While the National Alliance of State Health Co-Ops (NASHCO) maintains that premiums have moderated in states where co-ops exist, the model has had its share of critics. During the debate prior to the passage of the ACA, Princeton economist and New York Times columnist Paul Krugman called co-ops a “sham” and a virtual giveaway to private insurers because they would “offer little real competition,” whereas a public option would. Sen. Jay Rockefeller said that co-ops “are not a real alternative to private health insurance” and called the concept a “dying business model” that had already failed in the early part of the 20th century.

Despite those warnings, co-ops went into the ACA sausage to mollify centrist Democrats, appeal to Republicans (a strategy that didn’t work), and provide a low-cost option for high-risk individuals so that the exchanges would be more palatable to private plans.

Twenty-three co-ops, including CoOportunity, received $2.4 billion in federal loans through 2014 and signed up 520,000 people. But in 2011, Congress cut co-op funding almost in half, to $3.4 billion. After CMS awarded $1.9 billion in startup and solvency loans in 2012, Congress rescinded the majority of the remaining unobligated funds. In 2014, after some co-ops received additional solvency funding and funding to expand to neighboring states, Congress moved to make the risk corridors—the mechanism through which CMS shifts money from profitable plans to struggling ones—budget neutral. “It’s almost as if the federal government turned out to be a bad business partner, not that it meant to, but because power shifted,” says Paul Ginsburg, PhD, a health policy expert at the University of Southern California.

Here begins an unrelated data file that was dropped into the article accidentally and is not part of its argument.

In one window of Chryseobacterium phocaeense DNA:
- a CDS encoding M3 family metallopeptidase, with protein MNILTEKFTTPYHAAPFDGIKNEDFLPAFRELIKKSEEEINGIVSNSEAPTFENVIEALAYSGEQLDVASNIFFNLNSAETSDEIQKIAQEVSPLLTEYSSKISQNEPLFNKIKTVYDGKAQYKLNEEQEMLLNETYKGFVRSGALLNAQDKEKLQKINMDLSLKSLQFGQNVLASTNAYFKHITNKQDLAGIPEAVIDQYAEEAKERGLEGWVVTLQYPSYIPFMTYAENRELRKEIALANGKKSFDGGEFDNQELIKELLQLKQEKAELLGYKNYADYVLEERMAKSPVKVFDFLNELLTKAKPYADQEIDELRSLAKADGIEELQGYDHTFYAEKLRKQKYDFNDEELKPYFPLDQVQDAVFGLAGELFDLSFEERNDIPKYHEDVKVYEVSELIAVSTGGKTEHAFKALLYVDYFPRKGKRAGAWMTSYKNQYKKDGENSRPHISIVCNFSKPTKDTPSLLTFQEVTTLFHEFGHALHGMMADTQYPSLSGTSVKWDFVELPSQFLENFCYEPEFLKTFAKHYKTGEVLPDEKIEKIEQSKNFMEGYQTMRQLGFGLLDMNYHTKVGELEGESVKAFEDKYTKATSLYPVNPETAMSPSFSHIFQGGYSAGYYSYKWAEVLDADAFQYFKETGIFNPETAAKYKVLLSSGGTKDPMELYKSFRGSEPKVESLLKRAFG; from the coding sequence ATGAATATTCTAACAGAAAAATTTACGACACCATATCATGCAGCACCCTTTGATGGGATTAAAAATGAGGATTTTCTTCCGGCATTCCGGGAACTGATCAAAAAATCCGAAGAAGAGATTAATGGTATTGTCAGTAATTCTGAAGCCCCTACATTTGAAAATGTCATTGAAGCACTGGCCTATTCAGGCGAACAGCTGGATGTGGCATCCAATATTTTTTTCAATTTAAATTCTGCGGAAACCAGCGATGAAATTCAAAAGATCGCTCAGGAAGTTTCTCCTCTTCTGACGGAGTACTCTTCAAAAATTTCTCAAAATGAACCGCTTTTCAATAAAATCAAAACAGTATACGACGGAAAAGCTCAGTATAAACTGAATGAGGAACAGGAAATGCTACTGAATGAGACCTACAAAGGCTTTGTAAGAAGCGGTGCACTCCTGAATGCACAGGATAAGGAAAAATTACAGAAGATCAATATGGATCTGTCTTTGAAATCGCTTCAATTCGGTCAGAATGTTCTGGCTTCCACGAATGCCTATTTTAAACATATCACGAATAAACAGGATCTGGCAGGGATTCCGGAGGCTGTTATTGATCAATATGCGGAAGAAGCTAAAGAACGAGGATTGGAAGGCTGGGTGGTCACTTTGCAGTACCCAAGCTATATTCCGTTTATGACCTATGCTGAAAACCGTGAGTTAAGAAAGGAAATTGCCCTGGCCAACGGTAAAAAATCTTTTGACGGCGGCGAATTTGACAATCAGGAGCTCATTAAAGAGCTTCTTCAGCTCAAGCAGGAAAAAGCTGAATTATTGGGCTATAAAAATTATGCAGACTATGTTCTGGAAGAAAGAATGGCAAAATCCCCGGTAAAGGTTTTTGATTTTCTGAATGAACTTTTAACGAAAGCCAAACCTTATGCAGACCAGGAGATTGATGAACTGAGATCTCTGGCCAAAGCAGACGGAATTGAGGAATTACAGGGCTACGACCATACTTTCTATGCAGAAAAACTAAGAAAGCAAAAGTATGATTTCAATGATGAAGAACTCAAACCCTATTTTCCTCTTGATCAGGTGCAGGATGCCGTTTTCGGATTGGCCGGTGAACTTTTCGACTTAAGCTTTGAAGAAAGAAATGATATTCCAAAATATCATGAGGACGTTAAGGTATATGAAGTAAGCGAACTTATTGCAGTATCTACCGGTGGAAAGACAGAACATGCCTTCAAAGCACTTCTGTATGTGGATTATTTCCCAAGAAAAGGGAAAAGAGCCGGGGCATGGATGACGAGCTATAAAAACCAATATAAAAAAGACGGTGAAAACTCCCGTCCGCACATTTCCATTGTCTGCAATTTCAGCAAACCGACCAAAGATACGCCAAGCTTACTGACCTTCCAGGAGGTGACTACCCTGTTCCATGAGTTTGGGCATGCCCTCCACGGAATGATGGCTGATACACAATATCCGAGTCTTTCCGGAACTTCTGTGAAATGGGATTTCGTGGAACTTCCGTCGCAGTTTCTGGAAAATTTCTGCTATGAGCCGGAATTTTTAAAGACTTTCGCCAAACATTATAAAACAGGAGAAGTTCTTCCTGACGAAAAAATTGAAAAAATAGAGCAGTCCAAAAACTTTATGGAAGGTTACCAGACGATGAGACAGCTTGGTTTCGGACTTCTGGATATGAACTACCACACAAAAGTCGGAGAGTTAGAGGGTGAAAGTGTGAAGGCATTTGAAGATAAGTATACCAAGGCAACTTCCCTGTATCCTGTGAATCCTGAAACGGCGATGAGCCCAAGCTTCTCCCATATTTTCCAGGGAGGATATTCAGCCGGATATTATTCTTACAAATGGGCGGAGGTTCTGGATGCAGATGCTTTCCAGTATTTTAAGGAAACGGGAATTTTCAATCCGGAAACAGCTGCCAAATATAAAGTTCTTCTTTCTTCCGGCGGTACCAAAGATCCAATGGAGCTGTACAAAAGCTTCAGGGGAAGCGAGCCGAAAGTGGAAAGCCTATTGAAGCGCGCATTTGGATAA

10 largest CMS loans to health co-ops*
Freelancers Health Service Corp., New York $265
Land of Lincoln Mutual Insurance Co., Illinois $160
Minuteman Health, Massachusetts and New Hampshire $156
Kentucky Health Cooperative, Kentucky and West Virginia $146
CoOportunity Health, Iowa and Nebraska $145
Maine Community Health Options, Maine $132
Coordinated Health Mutual, Ohio $129
Healthy CT, Connecticut $127
Freelancers CO-OP of New Jersey, New Jersey $109
Common Ground Healthcare Cooperative, Wisconsin $108
*All dollar figures are in millions.
Source: CMS Center for Consumer Information and Insurance Oversight


What happened to CoOportunity?

As the co-ops were gathering themselves for a push in 2015, disaster struck CoOportunity. Peter Damiano, DDS, MPH, the director of the University of Iowa Public Policy Center, explains that when CoOportunity launched, it expected to sell about 20,000 policies on the exchanges in Iowa and Nebraska. But Wellmark Blue Cross & Blue Shield, Iowa’s dominant health plan, decided to sit out the first year of Iowa’s exchange, leaving only two statewide choices, CoOportunity and Coventry Health Care of Iowa, an Aetna plan. As a result, CoOportunity’s sign-ups in Iowa far exceeded expectations. (CoOportunity principals were not available for comment, as the co-op had shuttered its doors and all but took down its website, save for a notice of liquidation, by Jan. 1.)